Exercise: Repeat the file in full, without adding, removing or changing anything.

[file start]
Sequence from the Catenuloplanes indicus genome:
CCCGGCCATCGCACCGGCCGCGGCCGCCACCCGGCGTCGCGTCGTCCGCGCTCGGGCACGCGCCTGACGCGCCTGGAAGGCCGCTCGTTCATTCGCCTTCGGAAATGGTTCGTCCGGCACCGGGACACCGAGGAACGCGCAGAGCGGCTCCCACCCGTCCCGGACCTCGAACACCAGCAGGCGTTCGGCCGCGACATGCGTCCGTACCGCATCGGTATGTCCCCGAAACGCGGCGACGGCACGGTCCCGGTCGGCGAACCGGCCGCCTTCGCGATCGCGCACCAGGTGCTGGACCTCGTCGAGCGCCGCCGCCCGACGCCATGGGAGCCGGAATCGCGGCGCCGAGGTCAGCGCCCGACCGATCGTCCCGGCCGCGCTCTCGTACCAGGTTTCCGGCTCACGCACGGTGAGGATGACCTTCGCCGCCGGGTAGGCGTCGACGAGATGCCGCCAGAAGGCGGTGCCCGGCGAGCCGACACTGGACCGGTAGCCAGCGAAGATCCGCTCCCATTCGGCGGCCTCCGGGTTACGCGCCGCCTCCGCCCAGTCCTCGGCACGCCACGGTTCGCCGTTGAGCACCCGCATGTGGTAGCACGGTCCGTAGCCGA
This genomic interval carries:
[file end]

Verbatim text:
Sequence from the Catenuloplanes indicus genome:
CCCGGCCATCGCACCGGCCGCGGCCGCCACCCGGCGTCGCGTCGTCCGCGCTCGGGCACGCGCCTGACGCGCCTGGAAGGCCGCTCGTTCATTCGCCTTCGGAAATGGTTCGTCCGGCACCGGGACACCGAGGAACGCGCAGAGCGGCTCCCACCCGTCCCGGACCTCGAACACCAGCAGGCGTTCGGCCGCGACATGCGTCCGTACCGCATCGGTATGTCCCCGAAACGCGGCGACGGCACGGTCCCGGTCGGCGAACCGGCCGCCTTCGCGATCGCGCACCAGGTGCTGGACCTCGTCGAGCGCCGCCGCCCGACGCCATGGGAGCCGGAATCGCGGCGCCGAGGTCAGCGCCCGACCGATCGTCCCGGCCGCGCTCTCGTACCAGGTTTCCGGCTCACGCACGGTGAGGATGACCTTCGCCGCCGGGTAGGCGTCGACGAGATGCCGCCAGAAGGCGGTGCCCGGCGAGCCGACACTGGACCGGTAGCCAGCGAAGATCCGCTCCCATTCGGCGGCCTCCGGGTTACGCGCCGCCTCCGCCCAGTCCTCGGCACGCCACGGTTCGCCGTTGAGCACCCGCATGTGGTAGCACGGTCCGTAGCCGA
This genomic interval carries: